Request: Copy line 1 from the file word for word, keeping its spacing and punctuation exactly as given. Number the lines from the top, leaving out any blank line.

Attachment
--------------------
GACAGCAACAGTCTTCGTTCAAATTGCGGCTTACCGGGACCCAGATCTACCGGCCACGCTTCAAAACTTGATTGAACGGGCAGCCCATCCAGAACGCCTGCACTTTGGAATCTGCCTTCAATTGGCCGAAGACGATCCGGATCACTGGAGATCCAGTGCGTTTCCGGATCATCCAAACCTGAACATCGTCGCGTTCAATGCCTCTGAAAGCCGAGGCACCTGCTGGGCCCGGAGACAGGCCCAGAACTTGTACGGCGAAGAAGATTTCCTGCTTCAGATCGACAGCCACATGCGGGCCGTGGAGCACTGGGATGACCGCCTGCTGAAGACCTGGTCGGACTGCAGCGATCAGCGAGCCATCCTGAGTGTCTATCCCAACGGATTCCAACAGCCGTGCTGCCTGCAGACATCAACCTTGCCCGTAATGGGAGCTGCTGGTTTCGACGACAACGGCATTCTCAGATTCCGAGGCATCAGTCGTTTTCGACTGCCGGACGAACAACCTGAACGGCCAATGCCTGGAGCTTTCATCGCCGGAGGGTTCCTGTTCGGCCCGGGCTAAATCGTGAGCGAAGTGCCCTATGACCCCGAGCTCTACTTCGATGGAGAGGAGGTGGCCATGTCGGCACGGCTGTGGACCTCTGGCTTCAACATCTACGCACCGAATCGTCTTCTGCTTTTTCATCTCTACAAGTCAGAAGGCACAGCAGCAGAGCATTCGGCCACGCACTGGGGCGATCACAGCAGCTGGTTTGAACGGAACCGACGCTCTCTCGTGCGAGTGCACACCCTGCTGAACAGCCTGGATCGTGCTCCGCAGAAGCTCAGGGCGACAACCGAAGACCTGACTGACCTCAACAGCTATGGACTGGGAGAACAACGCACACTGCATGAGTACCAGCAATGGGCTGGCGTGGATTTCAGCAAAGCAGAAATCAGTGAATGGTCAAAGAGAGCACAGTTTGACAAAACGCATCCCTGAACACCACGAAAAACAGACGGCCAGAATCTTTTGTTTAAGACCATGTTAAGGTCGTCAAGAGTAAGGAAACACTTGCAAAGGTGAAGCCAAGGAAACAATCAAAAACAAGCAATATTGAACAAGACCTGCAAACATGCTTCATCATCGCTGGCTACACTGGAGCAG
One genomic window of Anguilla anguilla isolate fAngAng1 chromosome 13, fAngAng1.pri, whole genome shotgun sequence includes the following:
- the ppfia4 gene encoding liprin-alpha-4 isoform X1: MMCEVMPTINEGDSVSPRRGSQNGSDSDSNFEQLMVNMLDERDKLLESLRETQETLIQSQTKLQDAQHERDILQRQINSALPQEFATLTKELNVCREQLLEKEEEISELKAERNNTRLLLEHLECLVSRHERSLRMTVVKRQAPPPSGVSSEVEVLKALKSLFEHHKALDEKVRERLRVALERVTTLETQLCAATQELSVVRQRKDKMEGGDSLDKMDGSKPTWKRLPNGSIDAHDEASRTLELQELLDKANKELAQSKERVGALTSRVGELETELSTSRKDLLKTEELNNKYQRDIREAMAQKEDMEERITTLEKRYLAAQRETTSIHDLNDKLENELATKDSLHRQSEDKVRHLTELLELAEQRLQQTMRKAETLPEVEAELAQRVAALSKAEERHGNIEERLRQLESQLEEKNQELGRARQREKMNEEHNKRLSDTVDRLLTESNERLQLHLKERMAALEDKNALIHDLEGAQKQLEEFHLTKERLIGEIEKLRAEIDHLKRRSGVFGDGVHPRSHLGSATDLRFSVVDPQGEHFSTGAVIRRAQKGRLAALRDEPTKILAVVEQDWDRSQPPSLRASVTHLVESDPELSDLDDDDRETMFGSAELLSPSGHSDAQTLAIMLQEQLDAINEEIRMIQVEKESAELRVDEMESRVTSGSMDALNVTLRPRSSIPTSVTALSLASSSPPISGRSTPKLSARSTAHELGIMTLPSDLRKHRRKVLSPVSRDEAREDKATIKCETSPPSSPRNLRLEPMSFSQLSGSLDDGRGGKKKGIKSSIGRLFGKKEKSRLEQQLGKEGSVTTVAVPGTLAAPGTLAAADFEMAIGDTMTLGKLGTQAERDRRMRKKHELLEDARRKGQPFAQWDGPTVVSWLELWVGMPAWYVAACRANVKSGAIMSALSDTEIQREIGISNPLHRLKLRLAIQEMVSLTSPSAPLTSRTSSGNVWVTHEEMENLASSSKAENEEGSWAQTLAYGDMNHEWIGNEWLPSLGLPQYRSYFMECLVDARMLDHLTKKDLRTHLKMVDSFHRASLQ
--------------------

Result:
GACAGCAACAGTCTTCGTTCAAATTGCGGCTTACCGGGACCCAGATCTACCGGCCACGCTTCAAAACTTGATTGAACGGGCAGCCCATCCAGAACGCCTGCACTTTGGAATCTGCCTTCAATTGGCCGAAGACGATCCGGATCACTGGAGATCCAGTGCGTTTCCGGATCATCCAAACCTGAACATCGTCGCGTTCAATGCCTCTGAAAGCCGAGGCACCTGCTGGGCCCGGAGACAGGCCCAGAACTTGTACGGCGAAGAAGATTTCCTGCTTCAGATCGACAGCCACATGCGGGCCGTGGAGCACTGGGATGACCGCCTGCTGAAGACCTGGTCGGACTGCAGCGATCAGCGAGCCATCCTGAGTGTCTATCCCAACGGATTCCAACAGCCGTGCTGCCTGCAGACATCAACCTTGCCCGTAATGGGAGCTGCTGGTTTCGACGACAACGGCATTCTCAGATTCCGAGGCATCAGTCGTTTTCGACTGCCGGACGAACAACCTGAACGGCCAATGCCTGGAGCTTTCATCGCCGGAGGGTTCCTGTTCGGCCCGGGCTAAATCGTGAGCGAAGTGCCCTATGACCCCGAGCTCTACTTCGATGGAGAGGAGGTGGCCATGTCGGCACGGCTGTGGACCTCTGGCTTCAACATCTACGCACCGAATCGTCTTCTGCTTTTTCATCTCTACAAGTCAGAAGGCACAGCAGCAGAGCATTCGGCCACGCACTGGGGCGATCACAGCAGCTGGTTTGAACGGAACCGACGCTCTCTCGTGCGAGTGCACACCCTGCTGAACAGCCTGGATCGTGCTCCGCAGAAGCTCAGGGCGACAACCGAAGACCTGACTGACCTCAACAGCTATGGACTGGGAGAACAACGCACACTGCATGAGTACCAGCAATGGGCTGGCGTGGATTTCAGCAAAGCAGAAATCAGTGAATGGTCAAAGAGAGCACAGTTTGACAAAACGCATCCCTGAACACCACGAAAAACAGACGGCCAGAATCTTTTGTTTAAGACCATGTTAAGGTCGTCAAGAGTAAGGAAACACTTGCAAAGGTGAAGCCAAGGAAACAATCAAAAACAAGCAATATTGAACAAGACCTGCAAACATGCTTCATCATCGCTGGCTACACTGGAGCAG